The Poor Student’s Guide to College

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The Poor Student’s Guide to College

Avoid racking up debt your freshman year by following these money-saving tips.


Collectively, students spend around $11 billion per year on snacks and beverages. (1)

Buy in bulk. It’s okay to be a freshmen stereotype and buy a 50-pack box of Ramen noodles at Sam’s Club. Just make sure that you don’t buy things that expire too quickly.

Free samples are free. Walking through Target and trying all the free samples might equal a small meal.

Use coupons. You might think coupon cutting is for old ladies. But that 2 for 1 deal might just help cut your grocery bill down a few bucks.

Don’t eat out. Just don’t. And if you have to, eat fast food or stick to the kid’s menu.

Furnishing Your Apartment or Dorm

The average student spends $907.22 furnishing their dorm room. (2)

Goodwill and thrift shops. Shop there. These places will become your second home.

Dumpster dive. Sounds gross. And possibly illegal. But it’s not. And hey, if someone throws out a perfectly good chair, why not pick it up?

Check out yard/garage sales. Peruse neighborhoods and look for gently used furniture this way. Most people are willing to negotiate prices, too, unlike retail stores.

Everyday Living

84% of undergraduates have credit cards with an average balance of $3,173. (3)

Use campus facilities. As an undergraduate, you pay all kinds of fees. One of these fees is a facility fee, meaning you’re paying to use things like the campus gym, pool, computer labs, and even health services. Take advantage of all of these.

Recycle everything. You might be surprised what you can wash out and save for later. Finish that gallon tub of ice cream? Wash it and use it to hold your cleaning supplies or makeup.

Get a roommate. Get two roommates. Get three. Get as many as you can handle to bring down the cost of rent.


It is estimated that a college student spends around $1,200 per year on textbooks alone. (4)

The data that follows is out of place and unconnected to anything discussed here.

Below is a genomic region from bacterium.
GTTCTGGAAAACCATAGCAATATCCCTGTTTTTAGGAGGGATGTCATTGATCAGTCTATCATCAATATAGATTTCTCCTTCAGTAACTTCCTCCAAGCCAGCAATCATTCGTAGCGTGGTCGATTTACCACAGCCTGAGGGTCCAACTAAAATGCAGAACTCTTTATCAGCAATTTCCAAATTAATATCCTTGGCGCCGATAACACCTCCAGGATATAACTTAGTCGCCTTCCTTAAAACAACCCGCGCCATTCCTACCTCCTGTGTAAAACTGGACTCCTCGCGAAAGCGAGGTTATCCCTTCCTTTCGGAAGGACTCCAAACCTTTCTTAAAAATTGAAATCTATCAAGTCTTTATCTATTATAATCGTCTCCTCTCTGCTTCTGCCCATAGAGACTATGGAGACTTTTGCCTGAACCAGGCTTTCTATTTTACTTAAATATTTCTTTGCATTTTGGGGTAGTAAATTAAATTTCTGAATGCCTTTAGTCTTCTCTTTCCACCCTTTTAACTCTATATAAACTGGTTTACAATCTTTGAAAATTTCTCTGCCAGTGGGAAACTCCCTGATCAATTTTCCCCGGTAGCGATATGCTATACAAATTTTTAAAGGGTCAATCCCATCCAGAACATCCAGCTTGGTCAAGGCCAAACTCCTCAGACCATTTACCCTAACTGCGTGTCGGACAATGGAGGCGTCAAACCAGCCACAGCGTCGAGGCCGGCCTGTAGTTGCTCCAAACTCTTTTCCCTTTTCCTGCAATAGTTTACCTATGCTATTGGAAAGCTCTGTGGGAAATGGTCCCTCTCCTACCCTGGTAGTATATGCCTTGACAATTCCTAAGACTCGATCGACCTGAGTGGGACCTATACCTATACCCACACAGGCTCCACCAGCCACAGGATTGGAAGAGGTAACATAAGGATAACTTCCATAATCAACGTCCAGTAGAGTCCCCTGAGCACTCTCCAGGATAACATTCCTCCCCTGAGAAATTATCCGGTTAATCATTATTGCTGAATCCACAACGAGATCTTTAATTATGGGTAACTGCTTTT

Rent or borrow textbooks. Never buy textbooks unless they’re in your major and you know they’ll be useful to you in later classes.

Rent everything else, too. Need a fridge for your dorm? Rent it. Need a washer and dryer for your apartment? Rent it. This will keep you from using credit cards to buy expensive things. Plus, it’ll get you used to paying for things on a monthly basis.

Get some vinegar. Vinegar can clean just about anything, and it’s a lot cheaper than buying individual cleaning supplies for every surface or room.

Going Out

The average American spends around $2,700 annually on dining out. (5)

Don’t. Learn to love staying in and mooching off of someone else’s Netflix account.

Check out campus activities. Universities often have rec rooms for students looking to get out of their dorms.

Look for free activities. Google local, free concerts or art festivals. If you live in a bigger city, there is usually something going on.


Gasoline accounts for 5.1% of the average American’s yearly spending. (6)

Don’t use your car. Don’t even own a car. Use university and public transportation as much as you can.

Consider studying abroad. See the world on your university’s dime. Don’t let your friends talk you into any expensive vacations to Mexico while you’re a poor college student.

Carpool. If you have to have a car, share rides with friends and split gas money.


The average American household spends more than $1,100 per year on electronics. The average adult spent $652 on consumer electronic products in the past 12 months. (7)

Download software through your university. Most universities offer discount software to students, and sometimes they’re completely free.

Don’t go for the latest devices. Yes, we all want the newest iPhone or tablet. But it might be best to get by with what you can for your first year. Media and messaging packages on brand new phones can get expensive.

Use campus computers. Some universities even have 24-hour computer labs for all your computer needs.

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